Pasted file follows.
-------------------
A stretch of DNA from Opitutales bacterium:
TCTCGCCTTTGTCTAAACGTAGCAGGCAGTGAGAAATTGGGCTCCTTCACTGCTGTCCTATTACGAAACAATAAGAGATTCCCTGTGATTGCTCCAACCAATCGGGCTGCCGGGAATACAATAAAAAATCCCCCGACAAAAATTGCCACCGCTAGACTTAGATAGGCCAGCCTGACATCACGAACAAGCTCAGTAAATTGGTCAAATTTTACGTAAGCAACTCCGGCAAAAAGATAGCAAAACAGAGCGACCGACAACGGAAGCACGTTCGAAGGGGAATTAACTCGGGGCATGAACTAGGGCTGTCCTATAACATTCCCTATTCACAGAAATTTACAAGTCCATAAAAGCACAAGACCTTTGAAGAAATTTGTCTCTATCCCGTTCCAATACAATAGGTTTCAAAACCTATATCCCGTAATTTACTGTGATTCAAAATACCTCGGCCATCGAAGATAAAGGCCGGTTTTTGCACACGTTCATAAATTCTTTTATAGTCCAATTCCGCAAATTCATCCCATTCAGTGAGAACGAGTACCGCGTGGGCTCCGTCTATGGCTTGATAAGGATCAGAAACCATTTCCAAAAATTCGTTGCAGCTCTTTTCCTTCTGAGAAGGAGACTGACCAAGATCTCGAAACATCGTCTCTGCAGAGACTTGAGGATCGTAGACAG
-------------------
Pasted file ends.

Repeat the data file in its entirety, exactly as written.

A stretch of DNA from Opitutales bacterium:
TCTCGCCTTTGTCTAAACGTAGCAGGCAGTGAGAAATTGGGCTCCTTCACTGCTGTCCTATTACGAAACAATAAGAGATTCCCTGTGATTGCTCCAACCAATCGGGCTGCCGGGAATACAATAAAAAATCCCCCGACAAAAATTGCCACCGCTAGACTTAGATAGGCCAGCCTGACATCACGAACAAGCTCAGTAAATTGGTCAAATTTTACGTAAGCAACTCCGGCAAAAAGATAGCAAAACAGAGCGACCGACAACGGAAGCACGTTCGAAGGGGAATTAACTCGGGGCATGAACTAGGGCTGTCCTATAACATTCCCTATTCACAGAAATTTACAAGTCCATAAAAGCACAAGACCTTTGAAGAAATTTGTCTCTATCCCGTTCCAATACAATAGGTTTCAAAACCTATATCCCGTAATTTACTGTGATTCAAAATACCTCGGCCATCGAAGATAAAGGCCGGTTTTTGCACACGTTCATAAATTCTTTTATAGTCCAATTCCGCAAATTCATCCCATTCAGTGAGAACGAGTACCGCGTGGGCTCCGTCTATGGCTTGATAAGGATCAGAAACCATTTCCAAAAATTCGTTGCAGCTCTTTTCCTTCTGAGAAGGAGACTGACCAAGATCTCGAAACATCGTCTCTGCAGAGACTTGAGGATCGTAGACAG